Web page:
Bart Smaalders
            http://smaalders.net/barts

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            • #7
              Assuming you are a 'homeshopper' then I'm with the rest of the group and dont feel the need for flood coolant. Youve already pointed out some of the drawbacks...

              Dribble bottles with 2-3 different things -- Kerosene/WD for Aluminun. a cutting oil, threading oil, etc will get you through a lot of situations, maybe a squirt bottle or 2 with similar setups, and of course the ever faithful small paintbrush with whatever in a container.

              If you really wanna get more than this, look at one of the misting setups like Koolmist, these can do a lot of cooling and have very little mess.
              If everything seems to be going well, you have obviously overlooked something........

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              • #8
                Bill Pace said:
                If everything seems to be going well, you have obviously overlooked something........

                .....oh I see. If everythings going well then something must be wrong! My Dad used to tell me that....

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                • #9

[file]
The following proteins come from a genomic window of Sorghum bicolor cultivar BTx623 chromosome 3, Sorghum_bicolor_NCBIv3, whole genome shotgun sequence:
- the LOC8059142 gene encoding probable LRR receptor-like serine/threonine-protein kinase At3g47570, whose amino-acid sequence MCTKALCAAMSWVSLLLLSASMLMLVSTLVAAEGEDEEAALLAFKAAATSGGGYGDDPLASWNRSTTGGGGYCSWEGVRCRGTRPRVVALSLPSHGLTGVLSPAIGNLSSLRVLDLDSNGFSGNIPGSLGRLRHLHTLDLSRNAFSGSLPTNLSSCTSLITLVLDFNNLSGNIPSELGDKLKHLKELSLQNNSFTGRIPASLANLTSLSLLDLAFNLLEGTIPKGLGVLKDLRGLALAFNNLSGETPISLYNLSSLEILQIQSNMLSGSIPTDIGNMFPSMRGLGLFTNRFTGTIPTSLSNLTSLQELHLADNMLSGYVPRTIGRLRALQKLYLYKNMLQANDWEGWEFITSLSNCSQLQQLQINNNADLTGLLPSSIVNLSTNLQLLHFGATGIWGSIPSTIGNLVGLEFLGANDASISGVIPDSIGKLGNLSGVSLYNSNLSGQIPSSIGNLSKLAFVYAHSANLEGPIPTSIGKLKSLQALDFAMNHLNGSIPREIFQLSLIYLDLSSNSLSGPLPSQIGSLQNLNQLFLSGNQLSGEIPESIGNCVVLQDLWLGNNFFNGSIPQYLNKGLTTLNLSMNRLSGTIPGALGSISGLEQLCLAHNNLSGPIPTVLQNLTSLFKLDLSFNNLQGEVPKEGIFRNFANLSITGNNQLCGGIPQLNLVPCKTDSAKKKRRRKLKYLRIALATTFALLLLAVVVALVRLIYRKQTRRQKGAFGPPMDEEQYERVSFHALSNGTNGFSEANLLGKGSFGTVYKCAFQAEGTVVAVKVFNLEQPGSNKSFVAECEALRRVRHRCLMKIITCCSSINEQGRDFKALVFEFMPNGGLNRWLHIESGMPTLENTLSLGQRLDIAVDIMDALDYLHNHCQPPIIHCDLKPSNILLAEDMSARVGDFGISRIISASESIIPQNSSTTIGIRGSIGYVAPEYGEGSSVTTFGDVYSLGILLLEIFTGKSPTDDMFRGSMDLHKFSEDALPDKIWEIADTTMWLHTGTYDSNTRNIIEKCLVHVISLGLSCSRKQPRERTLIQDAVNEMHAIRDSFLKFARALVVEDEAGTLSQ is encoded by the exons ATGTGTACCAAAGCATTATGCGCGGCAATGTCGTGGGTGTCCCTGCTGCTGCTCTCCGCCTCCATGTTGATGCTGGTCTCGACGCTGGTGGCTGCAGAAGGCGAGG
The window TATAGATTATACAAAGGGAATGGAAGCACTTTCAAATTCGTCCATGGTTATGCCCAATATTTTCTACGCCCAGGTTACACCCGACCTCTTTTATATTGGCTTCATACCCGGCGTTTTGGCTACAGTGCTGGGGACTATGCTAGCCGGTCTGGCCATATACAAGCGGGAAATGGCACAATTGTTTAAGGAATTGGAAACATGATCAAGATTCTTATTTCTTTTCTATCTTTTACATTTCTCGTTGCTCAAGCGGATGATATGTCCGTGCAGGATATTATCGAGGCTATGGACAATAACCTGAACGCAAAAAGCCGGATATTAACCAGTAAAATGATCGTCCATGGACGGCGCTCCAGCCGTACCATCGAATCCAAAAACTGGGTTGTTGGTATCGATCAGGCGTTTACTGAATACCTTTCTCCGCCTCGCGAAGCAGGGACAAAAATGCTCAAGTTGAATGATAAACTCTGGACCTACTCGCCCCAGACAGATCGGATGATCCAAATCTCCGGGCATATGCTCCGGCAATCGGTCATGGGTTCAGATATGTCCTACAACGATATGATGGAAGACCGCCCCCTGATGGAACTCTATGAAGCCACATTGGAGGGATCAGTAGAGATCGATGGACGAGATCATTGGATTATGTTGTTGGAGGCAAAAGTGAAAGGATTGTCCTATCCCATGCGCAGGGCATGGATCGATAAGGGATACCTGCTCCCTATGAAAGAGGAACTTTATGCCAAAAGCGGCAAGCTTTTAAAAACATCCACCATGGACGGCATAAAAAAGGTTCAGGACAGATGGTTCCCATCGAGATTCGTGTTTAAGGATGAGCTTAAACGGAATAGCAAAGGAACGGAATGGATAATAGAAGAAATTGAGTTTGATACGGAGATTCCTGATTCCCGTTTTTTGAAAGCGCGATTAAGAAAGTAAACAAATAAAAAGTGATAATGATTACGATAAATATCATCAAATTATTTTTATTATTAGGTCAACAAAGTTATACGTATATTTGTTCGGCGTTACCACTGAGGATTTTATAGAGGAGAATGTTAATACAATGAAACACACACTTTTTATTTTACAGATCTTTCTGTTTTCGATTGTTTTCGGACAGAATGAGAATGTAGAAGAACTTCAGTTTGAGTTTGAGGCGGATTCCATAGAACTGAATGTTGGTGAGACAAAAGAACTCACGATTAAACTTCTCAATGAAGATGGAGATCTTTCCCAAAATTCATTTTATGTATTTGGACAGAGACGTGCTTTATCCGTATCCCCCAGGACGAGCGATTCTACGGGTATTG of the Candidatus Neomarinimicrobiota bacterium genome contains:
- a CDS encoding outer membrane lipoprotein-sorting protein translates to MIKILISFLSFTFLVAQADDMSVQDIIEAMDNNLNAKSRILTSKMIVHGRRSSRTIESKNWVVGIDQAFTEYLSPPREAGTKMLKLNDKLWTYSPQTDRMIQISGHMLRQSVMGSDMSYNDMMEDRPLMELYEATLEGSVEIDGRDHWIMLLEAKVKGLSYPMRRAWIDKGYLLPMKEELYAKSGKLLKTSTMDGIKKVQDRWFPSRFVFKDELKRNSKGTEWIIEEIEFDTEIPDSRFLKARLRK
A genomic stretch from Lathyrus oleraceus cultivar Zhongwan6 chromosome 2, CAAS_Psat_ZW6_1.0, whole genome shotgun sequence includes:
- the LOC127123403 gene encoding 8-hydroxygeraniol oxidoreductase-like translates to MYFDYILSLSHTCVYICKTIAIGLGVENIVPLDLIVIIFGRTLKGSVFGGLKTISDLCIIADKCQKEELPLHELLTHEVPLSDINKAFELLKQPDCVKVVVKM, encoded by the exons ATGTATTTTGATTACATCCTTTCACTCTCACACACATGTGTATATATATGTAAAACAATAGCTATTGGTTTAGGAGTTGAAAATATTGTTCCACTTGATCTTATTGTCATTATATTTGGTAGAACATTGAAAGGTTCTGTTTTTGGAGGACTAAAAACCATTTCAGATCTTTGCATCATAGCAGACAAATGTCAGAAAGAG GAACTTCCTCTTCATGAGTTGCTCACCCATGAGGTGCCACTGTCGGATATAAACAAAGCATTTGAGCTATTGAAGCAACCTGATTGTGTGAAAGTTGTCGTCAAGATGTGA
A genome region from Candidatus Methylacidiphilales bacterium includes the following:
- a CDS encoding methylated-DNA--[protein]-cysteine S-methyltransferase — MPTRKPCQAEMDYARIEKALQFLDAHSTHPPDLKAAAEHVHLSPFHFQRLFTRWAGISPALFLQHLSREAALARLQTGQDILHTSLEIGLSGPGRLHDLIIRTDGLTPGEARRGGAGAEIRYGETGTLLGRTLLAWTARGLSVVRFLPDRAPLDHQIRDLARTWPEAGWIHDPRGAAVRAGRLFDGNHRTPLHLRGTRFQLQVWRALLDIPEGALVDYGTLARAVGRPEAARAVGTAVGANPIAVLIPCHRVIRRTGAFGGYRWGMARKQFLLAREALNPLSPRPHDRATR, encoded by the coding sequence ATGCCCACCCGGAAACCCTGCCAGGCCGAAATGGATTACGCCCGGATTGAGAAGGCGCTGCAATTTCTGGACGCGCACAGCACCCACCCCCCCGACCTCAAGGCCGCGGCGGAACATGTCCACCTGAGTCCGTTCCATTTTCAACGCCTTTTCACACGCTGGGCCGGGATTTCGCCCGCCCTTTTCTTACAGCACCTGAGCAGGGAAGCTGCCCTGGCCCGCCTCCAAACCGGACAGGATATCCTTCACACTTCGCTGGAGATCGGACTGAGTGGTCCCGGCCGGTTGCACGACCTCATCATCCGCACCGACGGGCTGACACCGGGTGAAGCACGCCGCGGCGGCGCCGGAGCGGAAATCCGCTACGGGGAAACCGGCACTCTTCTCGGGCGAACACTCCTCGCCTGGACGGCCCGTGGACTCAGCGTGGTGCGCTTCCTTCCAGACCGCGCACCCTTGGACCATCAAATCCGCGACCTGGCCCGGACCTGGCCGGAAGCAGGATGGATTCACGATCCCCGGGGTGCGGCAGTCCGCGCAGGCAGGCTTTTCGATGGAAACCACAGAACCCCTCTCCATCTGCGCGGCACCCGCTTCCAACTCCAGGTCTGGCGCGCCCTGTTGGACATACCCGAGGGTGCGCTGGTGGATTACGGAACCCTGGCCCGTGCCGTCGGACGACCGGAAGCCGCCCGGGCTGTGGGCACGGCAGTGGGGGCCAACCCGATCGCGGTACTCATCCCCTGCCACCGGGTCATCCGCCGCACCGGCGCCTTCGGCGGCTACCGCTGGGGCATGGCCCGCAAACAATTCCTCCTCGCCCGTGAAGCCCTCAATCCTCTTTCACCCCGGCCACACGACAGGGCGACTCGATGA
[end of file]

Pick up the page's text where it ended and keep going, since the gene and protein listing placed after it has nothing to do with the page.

yep some times oil gets every where, i use a cheap flux brush, recommended by Fred, works well. when parting i hold a squirt bottle over the grove and let it drip in. as for the oil slinging off of the part, stand to the side a little. you should check out this site from one of our members. great info
                  http://www.frets.com/HomeShopTech/
                  Last edited by quadrod; 01-31-2009, 09:50 AM.

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                  • #10
                    I’m of the belief “you do need cutting fluid, aka: mother’s milk” from time to time, and given your tools will last up to 5 X longer using it, its best to get used to it now.

                    Barts had one of the best ideas I’ve seen for the Home shop guy who occasionally has to use it. I’ve used scrap card board, rags, pieces of angle-iron, what ever is handy to try and contain it. I also prefer a synthetic cutting fluid as I can add water to rejuvenate the mixture in between infrequent use.

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                    • #11
                      A couple more points, keep rags away from spinning objects, paper towels work and don't drag your hand into areas where you get hurt. two a paint stirring stick is a good tool to push swarf off the lathe, an acid brush works good to feed a small amount of oil on the thread or cut off tool. On normal turning or milling I don't use cooling oil, it is easier (for me at least) to grind the tool more often. My old instructor always said there were more dumb answers than dumb questions.
                      re
                      Herm Williams